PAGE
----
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Battle Of The Zingers - Obama And Romney Trade Jokes At Charity Dinner



NEW YORK - President Barack Obama and Republican candidate Mitt Romney took a break from the presidential race on Thursday night to trade jokes and roast each other at charity dinner, reports the Washington Post.

Every four years, the Alfred E. Smith Dinner, the Catholic Archdiocese of New York’s annual charity dinner hosts the presidential candidates. This year’s event raised $5 million for the foundation to benefit needy city children, according to the Los Angeles Times.

Dressed in white tie and tails, Obama and Romney both gave speeches mixing humor with gibes, says the LA Times, adding that the evening was an opportunity for both men “to shake off the animosity after a campaign that has grown increasingly bitter and competitive.”

Some of the evening’s best zingers:

Romney: “A campaign can require a lot of wardrobe changes: blue jeans in the morning perhaps, a suit for a lunch fundraiser, a sport coat for dinner,” he said. “But it’s nice to finally relax and to wear what Ann and I wear around the house.”

Obama: “Everyone please take your seats, otherwise Clint Eastwood will yell at them.”

Romney: “President Obama and I are each very lucky to have one person who's always in our corner, someone that we can lean on, and someone that's a comforting presence without whom we wouldn't be able to go on another day. I have my beautiful wife, Ann, he’s got Bill Clinton.”

Obama: "I had a lot more energy in our second debate. I felt really well-rested after the nice long nap I had in the first debate."

Obama: “Sometimes it feels like this race has dragged on forever, but Paul Ryan assured me that we’ve only been running for 2 hours and 50-something minutes.”

Romney: “In the spirit of Sesame Street tonight, the president’s remarks are brought to you by the letter O and the number 16 Trillion.”

Obama: ““Mitt is his middle name. I wish I could use my middle name Hussein.”

Romney: “And I've already seen early reports from tonight's dinner, headline; ‘Obama Embraced by Catholics. Romney Dines with Rich People.’”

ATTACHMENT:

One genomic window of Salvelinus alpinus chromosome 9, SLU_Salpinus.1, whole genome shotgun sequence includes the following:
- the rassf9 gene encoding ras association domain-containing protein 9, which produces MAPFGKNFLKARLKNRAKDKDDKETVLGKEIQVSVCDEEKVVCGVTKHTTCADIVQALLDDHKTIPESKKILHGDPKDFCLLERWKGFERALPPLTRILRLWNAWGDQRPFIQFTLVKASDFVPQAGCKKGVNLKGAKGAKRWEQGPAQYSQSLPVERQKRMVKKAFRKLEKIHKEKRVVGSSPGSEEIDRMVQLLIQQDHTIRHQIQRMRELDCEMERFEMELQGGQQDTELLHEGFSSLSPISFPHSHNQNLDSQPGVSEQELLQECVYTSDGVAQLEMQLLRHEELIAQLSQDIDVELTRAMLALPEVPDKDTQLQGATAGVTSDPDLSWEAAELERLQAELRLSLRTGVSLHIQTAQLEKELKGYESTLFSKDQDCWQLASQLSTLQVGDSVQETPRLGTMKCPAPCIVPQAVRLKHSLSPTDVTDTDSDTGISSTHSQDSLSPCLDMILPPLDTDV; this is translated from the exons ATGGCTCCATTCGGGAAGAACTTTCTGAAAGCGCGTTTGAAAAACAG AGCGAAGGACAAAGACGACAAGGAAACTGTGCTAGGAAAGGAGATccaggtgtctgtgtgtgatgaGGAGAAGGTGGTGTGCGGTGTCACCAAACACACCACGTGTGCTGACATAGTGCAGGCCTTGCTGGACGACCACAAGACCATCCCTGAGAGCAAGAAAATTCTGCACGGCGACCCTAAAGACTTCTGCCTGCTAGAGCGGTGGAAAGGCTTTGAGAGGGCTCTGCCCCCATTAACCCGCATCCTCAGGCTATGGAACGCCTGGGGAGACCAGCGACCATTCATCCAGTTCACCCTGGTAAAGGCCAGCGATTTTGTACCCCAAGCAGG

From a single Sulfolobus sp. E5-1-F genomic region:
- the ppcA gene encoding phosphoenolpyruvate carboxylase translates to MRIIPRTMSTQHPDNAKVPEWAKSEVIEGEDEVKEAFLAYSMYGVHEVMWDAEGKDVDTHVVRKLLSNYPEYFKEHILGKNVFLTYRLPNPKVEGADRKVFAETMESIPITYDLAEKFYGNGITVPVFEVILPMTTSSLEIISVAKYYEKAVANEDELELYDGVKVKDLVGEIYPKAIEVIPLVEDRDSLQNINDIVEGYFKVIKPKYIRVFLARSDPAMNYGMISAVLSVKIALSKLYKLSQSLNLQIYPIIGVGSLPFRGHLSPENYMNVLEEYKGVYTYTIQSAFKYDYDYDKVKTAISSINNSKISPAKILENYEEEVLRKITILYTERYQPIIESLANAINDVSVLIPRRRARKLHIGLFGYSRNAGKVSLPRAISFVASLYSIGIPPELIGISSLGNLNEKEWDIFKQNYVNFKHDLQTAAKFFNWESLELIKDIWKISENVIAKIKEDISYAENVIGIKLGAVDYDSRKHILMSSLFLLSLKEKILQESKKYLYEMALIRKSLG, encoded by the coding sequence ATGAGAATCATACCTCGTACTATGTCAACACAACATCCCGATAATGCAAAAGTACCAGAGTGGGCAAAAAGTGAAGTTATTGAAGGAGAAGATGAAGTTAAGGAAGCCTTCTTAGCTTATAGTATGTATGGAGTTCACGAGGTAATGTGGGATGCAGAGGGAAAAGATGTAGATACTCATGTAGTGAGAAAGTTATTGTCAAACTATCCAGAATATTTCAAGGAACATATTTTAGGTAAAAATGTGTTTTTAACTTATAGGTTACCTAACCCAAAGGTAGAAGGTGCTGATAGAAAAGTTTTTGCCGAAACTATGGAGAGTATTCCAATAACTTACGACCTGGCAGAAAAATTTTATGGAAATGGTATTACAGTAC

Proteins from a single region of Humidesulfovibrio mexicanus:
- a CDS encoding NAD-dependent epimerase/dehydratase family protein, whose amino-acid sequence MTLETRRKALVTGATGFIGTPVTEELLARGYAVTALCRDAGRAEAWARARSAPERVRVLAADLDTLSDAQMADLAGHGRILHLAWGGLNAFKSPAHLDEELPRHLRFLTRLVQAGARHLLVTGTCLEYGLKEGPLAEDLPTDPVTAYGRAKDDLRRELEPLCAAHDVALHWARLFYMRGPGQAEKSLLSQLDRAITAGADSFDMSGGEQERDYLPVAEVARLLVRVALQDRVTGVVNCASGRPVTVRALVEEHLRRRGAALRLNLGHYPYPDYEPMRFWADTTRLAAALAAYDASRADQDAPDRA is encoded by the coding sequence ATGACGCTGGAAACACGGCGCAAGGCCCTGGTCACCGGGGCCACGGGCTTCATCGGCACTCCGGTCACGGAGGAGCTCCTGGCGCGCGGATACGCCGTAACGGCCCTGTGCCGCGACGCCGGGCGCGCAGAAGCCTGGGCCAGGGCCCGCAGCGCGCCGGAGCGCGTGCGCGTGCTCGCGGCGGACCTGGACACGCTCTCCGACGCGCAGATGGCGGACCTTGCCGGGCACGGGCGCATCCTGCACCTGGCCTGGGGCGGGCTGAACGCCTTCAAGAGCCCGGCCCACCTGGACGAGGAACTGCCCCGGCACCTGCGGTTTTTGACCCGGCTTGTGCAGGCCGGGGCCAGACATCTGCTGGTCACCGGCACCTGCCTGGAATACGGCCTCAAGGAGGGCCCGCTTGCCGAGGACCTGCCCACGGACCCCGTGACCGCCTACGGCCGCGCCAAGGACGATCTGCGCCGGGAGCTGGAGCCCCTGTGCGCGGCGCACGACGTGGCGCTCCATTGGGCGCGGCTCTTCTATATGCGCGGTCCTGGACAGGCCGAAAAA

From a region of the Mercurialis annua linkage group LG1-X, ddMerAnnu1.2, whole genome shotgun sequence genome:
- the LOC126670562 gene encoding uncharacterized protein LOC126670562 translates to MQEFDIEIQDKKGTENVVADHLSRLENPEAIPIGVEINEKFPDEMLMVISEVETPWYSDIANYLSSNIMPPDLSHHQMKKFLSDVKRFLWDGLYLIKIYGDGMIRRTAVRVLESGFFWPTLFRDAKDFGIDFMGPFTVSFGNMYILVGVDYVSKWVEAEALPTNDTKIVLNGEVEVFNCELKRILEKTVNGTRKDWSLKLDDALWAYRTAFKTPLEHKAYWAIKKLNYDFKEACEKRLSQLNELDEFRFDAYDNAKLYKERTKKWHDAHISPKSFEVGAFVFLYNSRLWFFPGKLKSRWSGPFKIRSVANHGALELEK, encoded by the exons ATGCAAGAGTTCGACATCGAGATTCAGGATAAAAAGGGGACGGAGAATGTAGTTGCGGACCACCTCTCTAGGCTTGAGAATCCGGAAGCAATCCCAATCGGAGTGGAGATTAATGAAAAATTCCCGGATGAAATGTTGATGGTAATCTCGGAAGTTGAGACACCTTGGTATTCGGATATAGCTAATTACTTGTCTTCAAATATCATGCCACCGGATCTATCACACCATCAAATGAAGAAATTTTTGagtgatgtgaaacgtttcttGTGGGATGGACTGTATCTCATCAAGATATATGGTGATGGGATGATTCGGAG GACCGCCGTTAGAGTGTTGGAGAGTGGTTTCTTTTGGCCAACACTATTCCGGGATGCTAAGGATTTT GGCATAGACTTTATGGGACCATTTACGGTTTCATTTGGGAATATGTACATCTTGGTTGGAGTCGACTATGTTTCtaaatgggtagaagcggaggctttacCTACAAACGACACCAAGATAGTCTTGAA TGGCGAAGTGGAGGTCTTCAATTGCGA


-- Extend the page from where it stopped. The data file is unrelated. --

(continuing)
Not to be left out, the evening’s MC, Al Smith IV: "I want to say a special welcome to all of the accomplished women here tonight. It's good to see you made it out of those binders.”

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AI And War: Inside The Pentagon's $1.8 Billion Bet On Artificial Intelligence

Putting the latest AI breakthroughs at the service of national security raises major practical and ethical questions for the Pentagon.

Photo of a drone on the tarmac during a military exercise near Vícenice, in the Czech Republic

Drone on the tarmac during a military exercise near Vícenice, in the Czech Republic

Sarah Scoles

Number 4 Hamilton Place is a be-columned building in central London, home to the Royal Aeronautical Society and four floors of event space. In May, the early 20th-century Edwardian townhouse hosted a decidedly more modern meeting: Defense officials, contractors, and academics from around the world gathered to discuss the future of military air and space technology.

Things soon went awry. At that conference, Tucker Hamilton, chief of AI test and operations for the United States Air Force, seemed to describe a disturbing simulation in which an AI-enabled drone had been tasked with taking down missile sites. But when a human operator started interfering with that objective, he said, the drone killed its operator, and cut the communications system.

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